At Middlesex, Leon Rubin and myself are evolving a vocational BA Honours Degree in Acting which we feel goes a long way to realising the above. Our aim is to bring together the best of classical, text-based theatre with the best of physical theatre practice. By working from opposite ends of an axis we want to ensure a catholic and pragmatic approach to theatre training that demands a clear application, whilst avoiding the worst excesses of insularity and doctrinal teaching. By working from both ends of the axis simultaneously we feel we can cross-fertilise two apparently divergent approaches to theatre and produce something of immense value for the future.

The course will be entirely product orientated. In other words, the emphasis will be on performance rather than process. Seventy-five percent of all the assessment is to be based entirely on performance in accordance with carefully laid down criteria.

This is something of an innovation in higher education pedagogy. The conventional practice is to focus on process which, in my experience at least, renders the performance a hypothetical after-thought. By placing all the attention on the product, the theoretical underpinning of the course grows directly from the analysis of the work done on stage.

This point brings us to the relationship between the theory and practice. Grotowski in a letter to Eugenio Barba likened the relationship between the theory and the practice of theatre to the image of a train running on rails. In his analogy Theory and Practice were the rails and Theatre was the train. The strength of this analogy lies in the implication that Theory and Practice level the ground and lay down firm, secure concepts that enable Theatre to sit perfectly on both rails and be led to a specific destination smoothly and with confidence. It would of course be a disaster of British Rail proportions if theory and practice were ever to meet or cross, and certainly miraculous if either theatre or British Rail actually knew where they were going.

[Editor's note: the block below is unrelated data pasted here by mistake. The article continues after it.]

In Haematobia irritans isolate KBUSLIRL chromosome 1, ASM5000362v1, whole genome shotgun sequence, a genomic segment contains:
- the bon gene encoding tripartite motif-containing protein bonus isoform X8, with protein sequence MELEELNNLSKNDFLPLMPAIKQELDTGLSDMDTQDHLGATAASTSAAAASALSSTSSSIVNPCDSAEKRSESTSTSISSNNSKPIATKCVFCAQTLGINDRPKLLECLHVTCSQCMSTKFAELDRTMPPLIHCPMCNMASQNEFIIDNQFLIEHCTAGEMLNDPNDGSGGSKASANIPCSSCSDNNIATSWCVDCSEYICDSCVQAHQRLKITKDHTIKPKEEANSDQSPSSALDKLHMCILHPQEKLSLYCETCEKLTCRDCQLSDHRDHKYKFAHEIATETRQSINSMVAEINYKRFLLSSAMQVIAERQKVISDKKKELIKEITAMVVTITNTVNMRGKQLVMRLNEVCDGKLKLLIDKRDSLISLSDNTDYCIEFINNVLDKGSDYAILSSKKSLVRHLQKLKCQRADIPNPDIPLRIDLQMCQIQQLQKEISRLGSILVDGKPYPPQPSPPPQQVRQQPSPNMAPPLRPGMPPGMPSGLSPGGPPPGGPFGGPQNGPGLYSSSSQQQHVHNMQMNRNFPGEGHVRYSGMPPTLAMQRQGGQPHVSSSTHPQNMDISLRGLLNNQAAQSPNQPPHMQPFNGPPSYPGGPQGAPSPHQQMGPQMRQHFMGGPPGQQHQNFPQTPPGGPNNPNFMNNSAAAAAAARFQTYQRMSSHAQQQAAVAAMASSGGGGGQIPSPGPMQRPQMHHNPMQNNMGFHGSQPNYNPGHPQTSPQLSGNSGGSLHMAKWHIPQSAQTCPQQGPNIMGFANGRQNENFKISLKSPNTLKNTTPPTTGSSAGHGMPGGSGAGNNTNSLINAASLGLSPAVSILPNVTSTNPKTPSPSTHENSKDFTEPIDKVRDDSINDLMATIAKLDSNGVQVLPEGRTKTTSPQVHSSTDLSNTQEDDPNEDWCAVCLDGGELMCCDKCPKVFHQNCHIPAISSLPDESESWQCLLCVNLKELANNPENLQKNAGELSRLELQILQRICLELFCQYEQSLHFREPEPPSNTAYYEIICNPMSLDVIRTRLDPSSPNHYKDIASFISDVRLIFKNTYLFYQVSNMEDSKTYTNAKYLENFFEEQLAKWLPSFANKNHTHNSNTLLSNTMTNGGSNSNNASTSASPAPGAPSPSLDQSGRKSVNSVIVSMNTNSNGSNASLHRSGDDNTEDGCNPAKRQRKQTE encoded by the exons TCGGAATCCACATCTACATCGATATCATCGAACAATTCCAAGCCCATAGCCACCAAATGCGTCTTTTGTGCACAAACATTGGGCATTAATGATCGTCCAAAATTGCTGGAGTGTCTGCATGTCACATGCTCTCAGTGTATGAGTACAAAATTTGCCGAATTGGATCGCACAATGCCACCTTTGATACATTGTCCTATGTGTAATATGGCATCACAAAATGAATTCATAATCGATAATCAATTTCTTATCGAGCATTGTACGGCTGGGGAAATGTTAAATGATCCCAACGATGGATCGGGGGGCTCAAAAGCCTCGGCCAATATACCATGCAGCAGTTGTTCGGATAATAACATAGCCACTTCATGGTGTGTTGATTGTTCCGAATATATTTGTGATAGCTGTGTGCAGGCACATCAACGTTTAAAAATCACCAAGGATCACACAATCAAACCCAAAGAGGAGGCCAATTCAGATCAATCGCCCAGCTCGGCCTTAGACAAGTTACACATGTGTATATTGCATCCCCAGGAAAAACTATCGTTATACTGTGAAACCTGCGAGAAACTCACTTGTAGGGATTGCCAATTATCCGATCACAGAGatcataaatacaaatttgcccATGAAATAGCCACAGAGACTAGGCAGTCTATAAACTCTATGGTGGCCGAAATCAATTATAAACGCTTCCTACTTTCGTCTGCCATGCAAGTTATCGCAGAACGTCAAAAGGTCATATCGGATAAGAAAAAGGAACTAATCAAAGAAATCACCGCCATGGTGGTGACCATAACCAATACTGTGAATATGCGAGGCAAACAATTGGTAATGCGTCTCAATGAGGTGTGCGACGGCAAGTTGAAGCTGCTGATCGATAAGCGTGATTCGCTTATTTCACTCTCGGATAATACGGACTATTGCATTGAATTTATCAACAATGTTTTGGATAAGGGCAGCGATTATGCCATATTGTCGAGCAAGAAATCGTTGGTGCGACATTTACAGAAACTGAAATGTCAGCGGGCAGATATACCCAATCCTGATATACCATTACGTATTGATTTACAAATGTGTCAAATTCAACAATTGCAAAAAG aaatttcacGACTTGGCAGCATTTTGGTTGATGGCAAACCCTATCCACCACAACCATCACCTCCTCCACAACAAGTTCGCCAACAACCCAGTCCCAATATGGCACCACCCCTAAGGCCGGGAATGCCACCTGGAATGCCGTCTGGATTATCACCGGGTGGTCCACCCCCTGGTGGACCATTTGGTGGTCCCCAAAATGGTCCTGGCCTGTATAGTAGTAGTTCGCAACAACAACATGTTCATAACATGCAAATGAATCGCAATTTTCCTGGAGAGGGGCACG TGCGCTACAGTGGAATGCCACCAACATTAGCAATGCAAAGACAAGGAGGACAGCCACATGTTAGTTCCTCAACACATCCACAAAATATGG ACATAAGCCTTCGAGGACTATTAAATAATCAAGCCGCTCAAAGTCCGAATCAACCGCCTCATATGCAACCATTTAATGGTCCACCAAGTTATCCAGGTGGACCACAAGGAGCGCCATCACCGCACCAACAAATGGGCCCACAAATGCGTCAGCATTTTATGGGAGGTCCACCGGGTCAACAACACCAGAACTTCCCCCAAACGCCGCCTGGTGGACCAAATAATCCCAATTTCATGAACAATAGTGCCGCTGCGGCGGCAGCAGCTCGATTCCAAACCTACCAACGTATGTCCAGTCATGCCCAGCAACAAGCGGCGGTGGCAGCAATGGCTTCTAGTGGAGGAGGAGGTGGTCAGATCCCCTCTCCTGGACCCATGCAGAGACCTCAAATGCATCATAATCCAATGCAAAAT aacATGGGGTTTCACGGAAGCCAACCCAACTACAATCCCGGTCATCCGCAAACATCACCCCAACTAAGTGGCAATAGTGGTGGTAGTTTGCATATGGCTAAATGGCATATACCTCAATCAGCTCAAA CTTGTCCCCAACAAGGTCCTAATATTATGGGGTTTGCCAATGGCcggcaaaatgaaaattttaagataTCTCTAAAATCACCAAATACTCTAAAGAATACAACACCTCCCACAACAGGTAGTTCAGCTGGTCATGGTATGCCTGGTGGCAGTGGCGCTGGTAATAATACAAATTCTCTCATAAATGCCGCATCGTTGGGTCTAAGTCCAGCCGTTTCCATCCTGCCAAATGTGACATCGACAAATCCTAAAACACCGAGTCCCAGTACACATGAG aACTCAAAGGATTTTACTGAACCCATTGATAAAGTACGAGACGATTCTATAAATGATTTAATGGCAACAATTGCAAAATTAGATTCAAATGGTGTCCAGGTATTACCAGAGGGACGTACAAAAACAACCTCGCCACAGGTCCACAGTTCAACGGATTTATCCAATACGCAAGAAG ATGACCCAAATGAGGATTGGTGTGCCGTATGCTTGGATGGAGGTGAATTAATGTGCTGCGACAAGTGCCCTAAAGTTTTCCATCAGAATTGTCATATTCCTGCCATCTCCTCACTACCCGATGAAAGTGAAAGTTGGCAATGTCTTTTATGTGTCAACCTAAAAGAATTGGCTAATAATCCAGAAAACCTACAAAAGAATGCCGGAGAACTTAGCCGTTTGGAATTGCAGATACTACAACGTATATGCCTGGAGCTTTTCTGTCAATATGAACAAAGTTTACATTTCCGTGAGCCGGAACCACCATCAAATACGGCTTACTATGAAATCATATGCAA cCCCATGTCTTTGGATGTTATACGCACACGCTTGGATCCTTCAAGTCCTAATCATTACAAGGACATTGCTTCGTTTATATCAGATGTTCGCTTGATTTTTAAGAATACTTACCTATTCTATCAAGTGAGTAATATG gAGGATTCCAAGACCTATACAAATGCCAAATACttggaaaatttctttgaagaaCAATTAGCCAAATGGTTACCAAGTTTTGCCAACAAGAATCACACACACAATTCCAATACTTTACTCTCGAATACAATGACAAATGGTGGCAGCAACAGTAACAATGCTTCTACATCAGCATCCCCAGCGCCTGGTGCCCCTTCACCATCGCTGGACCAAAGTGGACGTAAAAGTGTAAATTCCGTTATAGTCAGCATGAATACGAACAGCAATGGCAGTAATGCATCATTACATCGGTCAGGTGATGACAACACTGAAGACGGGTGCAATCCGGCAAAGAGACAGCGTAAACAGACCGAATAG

In reality the vast amount of so-called theatrical theory is in fact history. When ‘theory’ becomes ‘practice’ it cancels itself out and becomes ‘process’. Every actor or director has a personal process, which may or may not be informed by a number of theories. The main thrust of the work of an actor in training is work on every aspect of the self. In my experience the vast majority of theatre artists working in this country are dedicated pragmatists working from hunches, private enthusiasms or personal vision doing their best with the conditions of the moment. The prime function of our new BA Acting Course at Middlesex will be to facilitate the discovery of this personal process and to guide our students to appraise their own work in a climate of intellectual curiosity and awareness.

Our aim is to give our students a number of keys that can open up a range of possibilities that will enable them to find their own way. A fitting analogy for my work is eating a banana. The peeling is the process, the flesh is the product, and the sound the skin makes as it hits the floor is the theory!

This article in the magazine

Issue 5-2
p. 10